Worried that your kids don’t spend enough time outdoors? Or that all their activities seem to be attached to a video screen?
Bothered that they think the only place to get fish for dinner is the supermarket?
Here’s a thought: Take them fishing.
May is a great time to do it, especially for newcomers, thanks to a number of fishing events in Snohomish and Island counties. The events are free and no fishing license is required for youth 14 years old and younger.
The Everett Steelhead and Salmon Club has three youth events set for this month. The first is on Saturday at Jennings Park in Marysville, followed by kids fish-ins in Everett and in Smokey Point.
The Holmes Harbor Rod and Gun Club on Whidbey Island will hold a fishing derby for kids on May 12.
Dave Hall, athletic supervisor for Marysville, said the city’s event is a real collaboration aimed at helping kids have fun. The Kiwanis Club provides bikes for prizes and puts on a breakfast feast for a small fee, the fishing club provides fish, some loaner gear and expert help for kids who need it, and John’s Sporting Goods provides some rods and reels for prizes.
If the weather is good, Hall expects as many as 1,000 people at the event, now in its 24th year.
“We have a lot of parents bringing their children who came themselves as children,” Hall said, adding that about half the kids attending will be first-time anglers.
“A lot of kids flat out just don’t go outside,” he said.
Hall said the pond “will be so stocked with fish” that the odds of angling success will be high. He loves seeing kids catch a fish for the first time, noting the event is also “a cool bonding time” for parents and their children.
Scott Pool, recreation coordinator for Everett, said the city’s event is designed to perpetuate the sport. “We want to give kids and their families an introduction to an activity that is low or no cost,” he said.
The Silver Lake event has been held for at least 16 years. Kids fish in five scheduled shifts for stocked fish confined in a netted off area on the west end of the lake. There were 2,800 corralled fish last year.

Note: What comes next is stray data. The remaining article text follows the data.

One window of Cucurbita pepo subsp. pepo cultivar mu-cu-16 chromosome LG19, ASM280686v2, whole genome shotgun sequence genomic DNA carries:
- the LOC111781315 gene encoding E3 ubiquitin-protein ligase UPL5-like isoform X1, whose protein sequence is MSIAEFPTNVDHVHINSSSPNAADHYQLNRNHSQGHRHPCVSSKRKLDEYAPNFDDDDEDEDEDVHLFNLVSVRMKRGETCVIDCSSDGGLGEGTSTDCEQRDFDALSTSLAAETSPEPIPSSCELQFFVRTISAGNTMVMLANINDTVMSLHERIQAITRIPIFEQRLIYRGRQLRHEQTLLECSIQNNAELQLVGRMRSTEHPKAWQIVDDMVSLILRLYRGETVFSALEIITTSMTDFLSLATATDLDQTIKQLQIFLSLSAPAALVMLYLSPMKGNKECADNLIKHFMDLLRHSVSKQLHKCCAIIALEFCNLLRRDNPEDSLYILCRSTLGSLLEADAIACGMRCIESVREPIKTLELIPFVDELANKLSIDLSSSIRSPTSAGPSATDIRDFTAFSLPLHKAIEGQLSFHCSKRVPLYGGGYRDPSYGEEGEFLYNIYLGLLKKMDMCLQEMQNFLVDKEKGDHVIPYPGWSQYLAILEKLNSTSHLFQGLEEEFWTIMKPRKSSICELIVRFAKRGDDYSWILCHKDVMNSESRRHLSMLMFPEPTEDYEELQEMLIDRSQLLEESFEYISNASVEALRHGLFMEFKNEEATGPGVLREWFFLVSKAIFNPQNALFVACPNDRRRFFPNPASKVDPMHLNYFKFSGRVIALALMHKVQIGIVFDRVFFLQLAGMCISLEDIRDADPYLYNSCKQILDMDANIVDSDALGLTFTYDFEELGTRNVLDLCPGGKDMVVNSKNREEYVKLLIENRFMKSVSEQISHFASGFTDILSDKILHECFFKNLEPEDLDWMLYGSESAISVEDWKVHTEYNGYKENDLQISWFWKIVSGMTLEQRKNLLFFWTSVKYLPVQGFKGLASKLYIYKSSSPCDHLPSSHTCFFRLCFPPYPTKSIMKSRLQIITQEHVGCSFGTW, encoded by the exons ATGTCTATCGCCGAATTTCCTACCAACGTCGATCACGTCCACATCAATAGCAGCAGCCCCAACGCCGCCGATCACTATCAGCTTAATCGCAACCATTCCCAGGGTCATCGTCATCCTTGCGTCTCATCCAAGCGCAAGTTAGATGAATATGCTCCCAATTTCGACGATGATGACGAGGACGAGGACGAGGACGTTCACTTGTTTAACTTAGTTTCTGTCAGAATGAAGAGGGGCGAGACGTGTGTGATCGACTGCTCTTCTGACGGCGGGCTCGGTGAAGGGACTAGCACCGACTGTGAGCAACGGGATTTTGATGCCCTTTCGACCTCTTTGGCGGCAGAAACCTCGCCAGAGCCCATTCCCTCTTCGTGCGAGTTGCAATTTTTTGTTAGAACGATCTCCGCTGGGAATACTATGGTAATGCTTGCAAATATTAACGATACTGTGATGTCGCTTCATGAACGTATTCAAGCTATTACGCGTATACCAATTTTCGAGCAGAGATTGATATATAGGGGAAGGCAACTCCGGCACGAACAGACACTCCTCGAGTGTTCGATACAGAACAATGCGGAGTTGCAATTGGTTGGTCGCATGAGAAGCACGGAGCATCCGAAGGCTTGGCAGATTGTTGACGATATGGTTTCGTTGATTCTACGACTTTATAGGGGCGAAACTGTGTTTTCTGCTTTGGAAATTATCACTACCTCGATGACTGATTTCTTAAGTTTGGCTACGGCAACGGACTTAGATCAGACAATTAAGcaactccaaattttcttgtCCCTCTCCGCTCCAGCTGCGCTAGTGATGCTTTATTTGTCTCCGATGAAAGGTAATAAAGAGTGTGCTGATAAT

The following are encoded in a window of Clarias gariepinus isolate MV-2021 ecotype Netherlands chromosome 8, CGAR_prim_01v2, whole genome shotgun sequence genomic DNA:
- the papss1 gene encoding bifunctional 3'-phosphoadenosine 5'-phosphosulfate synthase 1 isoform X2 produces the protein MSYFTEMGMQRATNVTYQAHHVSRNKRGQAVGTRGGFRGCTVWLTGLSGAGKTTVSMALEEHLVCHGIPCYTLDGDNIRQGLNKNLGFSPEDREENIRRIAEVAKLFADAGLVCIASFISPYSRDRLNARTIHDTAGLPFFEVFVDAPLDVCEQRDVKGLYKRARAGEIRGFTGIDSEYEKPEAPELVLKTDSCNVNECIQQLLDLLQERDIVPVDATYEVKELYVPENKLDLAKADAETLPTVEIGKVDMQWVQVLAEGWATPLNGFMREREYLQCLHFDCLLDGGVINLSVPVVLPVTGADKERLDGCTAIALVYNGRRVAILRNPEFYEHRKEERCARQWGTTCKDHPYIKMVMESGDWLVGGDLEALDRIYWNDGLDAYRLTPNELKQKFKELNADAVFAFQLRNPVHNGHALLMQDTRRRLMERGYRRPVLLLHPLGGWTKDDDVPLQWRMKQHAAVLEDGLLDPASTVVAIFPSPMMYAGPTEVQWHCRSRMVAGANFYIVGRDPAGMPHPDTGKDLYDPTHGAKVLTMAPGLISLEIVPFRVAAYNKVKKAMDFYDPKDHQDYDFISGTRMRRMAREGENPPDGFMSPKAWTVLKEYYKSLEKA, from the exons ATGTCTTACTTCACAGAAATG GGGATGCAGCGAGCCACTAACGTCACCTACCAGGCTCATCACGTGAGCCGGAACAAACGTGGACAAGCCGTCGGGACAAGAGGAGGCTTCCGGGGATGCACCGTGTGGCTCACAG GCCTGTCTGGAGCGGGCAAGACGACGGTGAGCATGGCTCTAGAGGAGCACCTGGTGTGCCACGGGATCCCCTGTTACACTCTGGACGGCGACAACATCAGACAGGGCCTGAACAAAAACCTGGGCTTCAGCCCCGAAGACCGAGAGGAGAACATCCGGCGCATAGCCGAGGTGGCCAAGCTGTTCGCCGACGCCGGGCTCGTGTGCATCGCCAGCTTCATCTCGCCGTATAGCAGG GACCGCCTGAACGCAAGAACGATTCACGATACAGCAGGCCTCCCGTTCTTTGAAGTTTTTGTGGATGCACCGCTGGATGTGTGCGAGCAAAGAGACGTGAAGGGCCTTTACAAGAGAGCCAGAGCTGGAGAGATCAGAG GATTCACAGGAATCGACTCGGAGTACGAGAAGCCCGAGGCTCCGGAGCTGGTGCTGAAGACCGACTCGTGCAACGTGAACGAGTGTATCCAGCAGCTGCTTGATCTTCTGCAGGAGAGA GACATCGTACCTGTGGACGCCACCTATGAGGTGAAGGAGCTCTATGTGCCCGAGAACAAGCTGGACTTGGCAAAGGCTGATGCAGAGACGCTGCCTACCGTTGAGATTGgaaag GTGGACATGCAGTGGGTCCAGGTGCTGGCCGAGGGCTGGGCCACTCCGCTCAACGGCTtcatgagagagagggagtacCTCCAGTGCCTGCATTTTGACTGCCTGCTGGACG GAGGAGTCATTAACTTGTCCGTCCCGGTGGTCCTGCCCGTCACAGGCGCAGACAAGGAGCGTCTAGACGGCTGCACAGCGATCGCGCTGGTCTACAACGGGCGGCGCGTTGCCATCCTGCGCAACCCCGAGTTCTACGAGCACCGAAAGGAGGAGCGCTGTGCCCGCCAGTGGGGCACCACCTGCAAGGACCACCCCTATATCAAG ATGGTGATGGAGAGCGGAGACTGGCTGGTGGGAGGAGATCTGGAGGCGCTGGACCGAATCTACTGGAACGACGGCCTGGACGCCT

Members of the steelhead group and other fishing clubs will help those who need it with baiting their hooks, casting their line and unhooking their fish. For a donation, volunteers also will clean the fish so that families can easily cook and eat their catch.
Les Bouck, a member of the Evergreen Fly Fishing Club based in Everett, has volunteered at the Silver Lake event for many years.
“I enjoy seeing kids catch their first trout,” he said. “Their faces light up and they are grinning from ear to ear.”
As a pastor, he also likes seeing families enjoying an activity together. “It’s the electronic age,” he said. “It’s nice to see parents taking an interest in their kids and spending time with them.”
He also likes seeing kids get outdoors. “A lot of them are indoor bound,” he said. “Until they try it, they don’t know what they’re missing.”
Bouck, who didn’t start fishing until he was in his mid-30s, also likes to see kids getting an early start in the sport.
That was important to the late Jim Brauch, a member of the Everett steelhead club who was instrumental in getting the group involved in kids fishing activities.
A retired Everett police lieutenant, Brauch was very involved in “getting kids off their computers,” said club member Carl Rientra. The fishing events are dedicated in Brauch’s memory.
Barry Martin, who used to coordinate the youth fishing events for the City of Everett, is now retired and supervises the program for the Everett steelhead club. He said Brauch always enjoyed introducing children to “the wonders of fishing.”
“He saw a lot of the negative side of young people and wanted to steer them to something positive,” Martin said.
He noted that the program is especially helpful for single parents who want to expose their children to fishing but don’t know how to go about it. “Mom may not know about fishing or dad may be on a (military) deployment,” he said. “It’s great that we can do this.”
In addition to learning about fishing, kids learn about nature in general, Martin said.
He remembered a recent fish-in where a bald eagle swooped down and grabbed a fish on a youngster’s line. An osprey did the same thing later in the day. In both cases, kids got to watch adults cover the birds with a cloth, remove the hooks, and set the birds free.
Rientra also noted that the lessons kids learn about nature are important and are different than what they learn from books or in a classroom. “They are the future of fishing,” he added.
He, too, said watching a child catch a fish for the first time is a sight to behold. “They just get so excited,” he said. “It’s like the biggest thing in their life.”